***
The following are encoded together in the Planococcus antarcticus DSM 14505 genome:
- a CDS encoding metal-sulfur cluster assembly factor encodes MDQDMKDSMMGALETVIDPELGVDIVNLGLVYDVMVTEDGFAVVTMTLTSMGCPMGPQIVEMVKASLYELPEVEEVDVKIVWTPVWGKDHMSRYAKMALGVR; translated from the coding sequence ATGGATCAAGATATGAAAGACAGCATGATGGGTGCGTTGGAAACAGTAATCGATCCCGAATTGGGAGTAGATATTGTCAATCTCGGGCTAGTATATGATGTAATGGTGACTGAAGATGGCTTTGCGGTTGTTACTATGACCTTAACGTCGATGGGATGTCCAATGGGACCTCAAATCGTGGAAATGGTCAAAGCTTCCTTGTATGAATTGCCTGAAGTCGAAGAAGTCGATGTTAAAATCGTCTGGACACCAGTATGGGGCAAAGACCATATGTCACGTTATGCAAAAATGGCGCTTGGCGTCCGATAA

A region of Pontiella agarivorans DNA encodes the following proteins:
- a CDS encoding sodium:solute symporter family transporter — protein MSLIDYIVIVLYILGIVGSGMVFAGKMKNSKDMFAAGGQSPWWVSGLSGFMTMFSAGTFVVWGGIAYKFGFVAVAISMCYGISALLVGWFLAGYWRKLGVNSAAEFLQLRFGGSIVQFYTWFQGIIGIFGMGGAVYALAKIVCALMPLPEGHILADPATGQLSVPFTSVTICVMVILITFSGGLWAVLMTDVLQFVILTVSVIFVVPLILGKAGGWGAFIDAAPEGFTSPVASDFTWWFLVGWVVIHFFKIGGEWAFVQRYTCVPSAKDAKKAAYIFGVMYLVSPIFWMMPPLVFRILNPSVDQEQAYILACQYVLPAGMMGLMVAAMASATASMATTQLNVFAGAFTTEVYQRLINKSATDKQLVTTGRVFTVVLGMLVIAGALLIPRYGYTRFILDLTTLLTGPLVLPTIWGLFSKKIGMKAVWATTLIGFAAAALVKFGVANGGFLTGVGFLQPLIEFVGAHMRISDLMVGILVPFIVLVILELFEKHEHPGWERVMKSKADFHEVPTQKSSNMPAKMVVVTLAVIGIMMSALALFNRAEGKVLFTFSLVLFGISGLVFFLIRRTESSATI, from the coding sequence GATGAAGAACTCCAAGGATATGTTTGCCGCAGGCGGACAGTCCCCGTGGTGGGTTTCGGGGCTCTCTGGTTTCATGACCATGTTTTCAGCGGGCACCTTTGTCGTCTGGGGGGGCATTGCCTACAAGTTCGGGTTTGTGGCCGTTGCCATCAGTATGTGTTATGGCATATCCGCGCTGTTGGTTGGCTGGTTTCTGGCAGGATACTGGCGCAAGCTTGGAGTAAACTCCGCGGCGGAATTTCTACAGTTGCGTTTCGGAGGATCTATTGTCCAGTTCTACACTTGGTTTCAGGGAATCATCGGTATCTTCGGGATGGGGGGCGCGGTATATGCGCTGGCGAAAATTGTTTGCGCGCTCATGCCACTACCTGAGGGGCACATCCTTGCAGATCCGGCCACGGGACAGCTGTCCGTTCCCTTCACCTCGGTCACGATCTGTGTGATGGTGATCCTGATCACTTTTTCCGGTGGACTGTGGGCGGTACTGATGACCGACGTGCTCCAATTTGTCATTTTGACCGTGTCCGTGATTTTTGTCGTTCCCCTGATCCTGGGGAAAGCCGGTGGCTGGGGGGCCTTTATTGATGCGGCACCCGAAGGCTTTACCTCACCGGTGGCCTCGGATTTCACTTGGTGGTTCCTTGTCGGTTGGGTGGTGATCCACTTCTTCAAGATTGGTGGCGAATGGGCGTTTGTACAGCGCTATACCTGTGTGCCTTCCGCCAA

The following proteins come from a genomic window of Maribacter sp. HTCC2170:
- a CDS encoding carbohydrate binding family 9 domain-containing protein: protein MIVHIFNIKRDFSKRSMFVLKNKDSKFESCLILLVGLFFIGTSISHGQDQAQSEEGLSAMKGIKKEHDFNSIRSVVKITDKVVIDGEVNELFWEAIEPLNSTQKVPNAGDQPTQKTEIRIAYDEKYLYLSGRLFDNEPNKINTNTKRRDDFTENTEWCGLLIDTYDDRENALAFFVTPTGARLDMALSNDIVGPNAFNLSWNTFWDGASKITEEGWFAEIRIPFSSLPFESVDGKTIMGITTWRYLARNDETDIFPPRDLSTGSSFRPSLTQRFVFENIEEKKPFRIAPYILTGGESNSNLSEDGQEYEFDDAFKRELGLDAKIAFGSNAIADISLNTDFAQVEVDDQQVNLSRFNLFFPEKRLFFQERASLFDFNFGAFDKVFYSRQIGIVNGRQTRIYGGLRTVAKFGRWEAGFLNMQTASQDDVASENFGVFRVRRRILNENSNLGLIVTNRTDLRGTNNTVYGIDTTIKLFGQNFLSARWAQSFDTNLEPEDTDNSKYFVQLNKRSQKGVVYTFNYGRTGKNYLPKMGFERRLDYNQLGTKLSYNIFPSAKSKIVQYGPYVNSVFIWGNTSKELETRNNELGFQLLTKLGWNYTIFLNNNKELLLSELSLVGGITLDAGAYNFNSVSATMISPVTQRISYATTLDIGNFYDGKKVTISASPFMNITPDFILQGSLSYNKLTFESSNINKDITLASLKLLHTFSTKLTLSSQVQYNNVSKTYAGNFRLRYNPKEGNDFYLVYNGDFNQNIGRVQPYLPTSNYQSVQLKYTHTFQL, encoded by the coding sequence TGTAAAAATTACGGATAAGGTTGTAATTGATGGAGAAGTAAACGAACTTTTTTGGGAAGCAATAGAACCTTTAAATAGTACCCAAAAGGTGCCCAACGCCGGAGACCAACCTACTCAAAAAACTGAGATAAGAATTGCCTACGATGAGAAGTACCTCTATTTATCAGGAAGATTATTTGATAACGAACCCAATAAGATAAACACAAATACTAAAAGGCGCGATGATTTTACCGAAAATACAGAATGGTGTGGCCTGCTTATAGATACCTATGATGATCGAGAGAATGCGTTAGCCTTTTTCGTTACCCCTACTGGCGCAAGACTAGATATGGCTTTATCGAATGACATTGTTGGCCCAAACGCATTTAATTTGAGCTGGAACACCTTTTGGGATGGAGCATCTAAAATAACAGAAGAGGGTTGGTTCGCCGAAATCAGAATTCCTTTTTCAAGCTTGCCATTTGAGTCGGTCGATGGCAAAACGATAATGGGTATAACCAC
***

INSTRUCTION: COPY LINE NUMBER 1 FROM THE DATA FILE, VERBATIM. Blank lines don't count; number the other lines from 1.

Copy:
The following are encoded together in the Planococcus antarcticus DSM 14505 genome: